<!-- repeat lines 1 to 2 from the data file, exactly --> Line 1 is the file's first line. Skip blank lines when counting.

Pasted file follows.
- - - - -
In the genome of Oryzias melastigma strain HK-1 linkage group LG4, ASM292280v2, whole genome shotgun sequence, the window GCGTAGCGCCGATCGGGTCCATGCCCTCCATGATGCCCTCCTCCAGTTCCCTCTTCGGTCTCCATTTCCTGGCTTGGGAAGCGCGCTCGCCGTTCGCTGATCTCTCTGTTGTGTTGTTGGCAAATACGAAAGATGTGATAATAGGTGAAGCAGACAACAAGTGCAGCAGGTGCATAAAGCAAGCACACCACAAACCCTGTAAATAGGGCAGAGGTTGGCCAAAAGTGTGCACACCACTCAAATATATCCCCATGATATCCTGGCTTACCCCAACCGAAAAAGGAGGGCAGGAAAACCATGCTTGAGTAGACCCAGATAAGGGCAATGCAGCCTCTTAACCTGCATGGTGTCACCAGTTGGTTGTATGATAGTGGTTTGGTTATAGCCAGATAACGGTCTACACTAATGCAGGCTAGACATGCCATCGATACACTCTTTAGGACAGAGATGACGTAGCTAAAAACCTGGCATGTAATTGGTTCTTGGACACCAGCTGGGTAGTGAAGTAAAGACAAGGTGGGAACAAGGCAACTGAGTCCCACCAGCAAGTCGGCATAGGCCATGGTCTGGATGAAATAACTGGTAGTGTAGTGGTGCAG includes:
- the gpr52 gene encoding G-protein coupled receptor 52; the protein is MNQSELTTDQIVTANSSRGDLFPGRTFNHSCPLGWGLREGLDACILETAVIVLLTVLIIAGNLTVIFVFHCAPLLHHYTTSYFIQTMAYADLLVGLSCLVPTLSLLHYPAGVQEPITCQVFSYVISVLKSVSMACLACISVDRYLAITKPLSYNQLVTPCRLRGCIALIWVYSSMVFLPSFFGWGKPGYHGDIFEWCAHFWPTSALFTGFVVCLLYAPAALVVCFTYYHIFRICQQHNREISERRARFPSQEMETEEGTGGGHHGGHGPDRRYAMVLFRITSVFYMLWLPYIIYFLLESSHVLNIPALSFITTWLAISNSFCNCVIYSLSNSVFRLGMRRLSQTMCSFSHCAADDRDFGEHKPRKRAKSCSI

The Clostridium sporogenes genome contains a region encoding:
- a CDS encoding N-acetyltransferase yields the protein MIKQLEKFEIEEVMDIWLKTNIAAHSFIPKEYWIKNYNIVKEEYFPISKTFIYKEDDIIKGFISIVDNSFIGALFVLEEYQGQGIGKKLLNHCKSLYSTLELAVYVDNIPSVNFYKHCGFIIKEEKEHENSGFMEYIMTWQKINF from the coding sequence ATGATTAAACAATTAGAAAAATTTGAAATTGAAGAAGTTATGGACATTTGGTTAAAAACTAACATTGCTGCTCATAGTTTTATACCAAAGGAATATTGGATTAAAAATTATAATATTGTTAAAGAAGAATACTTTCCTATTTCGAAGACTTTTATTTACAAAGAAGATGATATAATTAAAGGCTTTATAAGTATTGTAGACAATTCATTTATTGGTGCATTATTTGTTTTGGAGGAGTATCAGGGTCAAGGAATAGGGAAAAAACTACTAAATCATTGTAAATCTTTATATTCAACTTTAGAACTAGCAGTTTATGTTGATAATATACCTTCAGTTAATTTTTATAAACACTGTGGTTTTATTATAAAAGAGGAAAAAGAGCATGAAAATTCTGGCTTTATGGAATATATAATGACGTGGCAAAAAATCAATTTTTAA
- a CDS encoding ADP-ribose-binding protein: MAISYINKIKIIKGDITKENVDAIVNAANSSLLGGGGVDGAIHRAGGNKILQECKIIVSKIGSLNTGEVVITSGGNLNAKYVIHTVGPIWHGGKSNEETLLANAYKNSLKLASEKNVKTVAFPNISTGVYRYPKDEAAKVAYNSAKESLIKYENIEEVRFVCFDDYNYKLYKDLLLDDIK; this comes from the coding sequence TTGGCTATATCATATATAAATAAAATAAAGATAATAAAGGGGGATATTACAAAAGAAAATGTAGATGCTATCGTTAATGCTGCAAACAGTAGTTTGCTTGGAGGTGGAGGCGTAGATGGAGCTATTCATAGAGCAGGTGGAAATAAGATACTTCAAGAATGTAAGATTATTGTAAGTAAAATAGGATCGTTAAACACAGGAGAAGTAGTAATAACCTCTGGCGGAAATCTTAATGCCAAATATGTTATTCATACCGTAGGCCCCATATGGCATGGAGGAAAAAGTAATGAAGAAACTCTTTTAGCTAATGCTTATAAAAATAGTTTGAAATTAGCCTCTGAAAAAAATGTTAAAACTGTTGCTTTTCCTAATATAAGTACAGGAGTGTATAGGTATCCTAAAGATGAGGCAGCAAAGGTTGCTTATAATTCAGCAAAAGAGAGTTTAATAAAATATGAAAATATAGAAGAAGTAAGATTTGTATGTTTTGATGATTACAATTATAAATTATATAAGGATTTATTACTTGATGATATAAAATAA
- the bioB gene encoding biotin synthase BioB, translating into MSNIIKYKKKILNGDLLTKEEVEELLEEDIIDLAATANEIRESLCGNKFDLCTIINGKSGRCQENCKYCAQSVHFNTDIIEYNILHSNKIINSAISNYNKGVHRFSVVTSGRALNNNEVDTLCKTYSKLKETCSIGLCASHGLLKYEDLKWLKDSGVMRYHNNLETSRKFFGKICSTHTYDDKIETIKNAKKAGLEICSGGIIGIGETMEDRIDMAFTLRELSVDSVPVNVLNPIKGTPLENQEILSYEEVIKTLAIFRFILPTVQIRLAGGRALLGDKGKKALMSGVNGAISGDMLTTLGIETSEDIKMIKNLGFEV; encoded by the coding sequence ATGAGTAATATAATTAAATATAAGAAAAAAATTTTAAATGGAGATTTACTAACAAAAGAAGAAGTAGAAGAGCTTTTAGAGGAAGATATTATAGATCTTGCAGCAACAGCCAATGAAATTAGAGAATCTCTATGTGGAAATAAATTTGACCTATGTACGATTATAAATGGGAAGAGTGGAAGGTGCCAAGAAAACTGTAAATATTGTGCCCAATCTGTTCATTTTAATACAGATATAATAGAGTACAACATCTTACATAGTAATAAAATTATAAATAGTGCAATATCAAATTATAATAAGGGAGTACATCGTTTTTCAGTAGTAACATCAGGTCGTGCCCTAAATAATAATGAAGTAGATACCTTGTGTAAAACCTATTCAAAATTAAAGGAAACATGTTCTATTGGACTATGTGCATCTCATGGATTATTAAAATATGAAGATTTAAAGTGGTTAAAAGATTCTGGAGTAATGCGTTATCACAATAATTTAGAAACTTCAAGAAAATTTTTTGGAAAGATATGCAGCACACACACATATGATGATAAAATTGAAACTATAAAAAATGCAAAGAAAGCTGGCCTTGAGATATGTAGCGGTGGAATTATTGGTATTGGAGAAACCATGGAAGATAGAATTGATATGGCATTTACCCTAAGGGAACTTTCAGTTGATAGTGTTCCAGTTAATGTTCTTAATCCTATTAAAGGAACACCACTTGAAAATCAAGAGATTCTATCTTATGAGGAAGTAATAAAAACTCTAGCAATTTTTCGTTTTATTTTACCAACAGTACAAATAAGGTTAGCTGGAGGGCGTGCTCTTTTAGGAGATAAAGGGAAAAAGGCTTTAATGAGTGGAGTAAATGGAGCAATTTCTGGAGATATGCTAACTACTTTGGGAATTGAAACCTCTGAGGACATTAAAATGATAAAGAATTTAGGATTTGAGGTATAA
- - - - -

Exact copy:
In the genome of Oryzias melastigma strain HK-1 linkage group LG4, ASM292280v2, whole genome shotgun sequence, the window GCGTAGCGCCGATCGGGTCCATGCCCTCCATGATGCCCTCCTCCAGTTCCCTCTTCGGTCTCCATTTCCTGGCTTGGGAAGCGCGCTCGCCGTTCGCTGATCTCTCTGTTGTGTTGTTGGCAAATACGAAAGATGTGATAATAGGTGAAGCAGACAACAAGTGCAGCAGGTGCATAAAGCAAGCACACCACAAACCCTGTAAATAGGGCAGAGGTTGGCCAAAAGTGTGCACACCACTCAAATATATCCCCATGATATCCTGGCTTACCCCAACCGAAAAAGGAGGGCAGGAAAACCATGCTTGAGTAGACCCAGATAAGGGCAATGCAGCCTCTTAACCTGCATGGTGTCACCAGTTGGTTGTATGATAGTGGTTTGGTTATAGCCAGATAACGGTCTACACTAATGCAGGCTAGACATGCCATCGATACACTCTTTAGGACAGAGATGACGTAGCTAAAAACCTGGCATGTAATTGGTTCTTGGACACCAGCTGGGTAGTGAAGTAAAGACAAGGTGGGAACAAGGCAACTGAGTCCCACCAGCAAGTCGGCATAGGCCATGGTCTGGATGAAATAACTGGTAGTGTAGTGGTGCAG includes:
- the gpr52 gene encoding G-protein coupled receptor 52; the protein is MNQSELTTDQIVTANSSRGDLFPGRTFNHSCPLGWGLREGLDACILETAVIVLLTVLIIAGNLTVIFVFHCAPLLHHYTTSYFIQTMAYADLLVGLSCLVPTLSLLHYPAGVQEPITCQVFSYVISVLKSVSMACLACISVDRYLAITKPLSYNQLVTPCRLRGCIALIWVYSSMVFLPSFFGWGKPGYHGDIFEWCAHFWPTSALFTGFVVCLLYAPAALVVCFTYYHIFRICQQHNREISERRARFPSQEMETEEGTGGGHHGGHGPDRRYAMVLFRITSVFYMLWLPYIIYFLLESSHVLNIPALSFITTWLAISNSFCNCVIYSLSNSVFRLGMRRLSQTMCSFSHCAADDRDFGEHKPRKRAKSCSI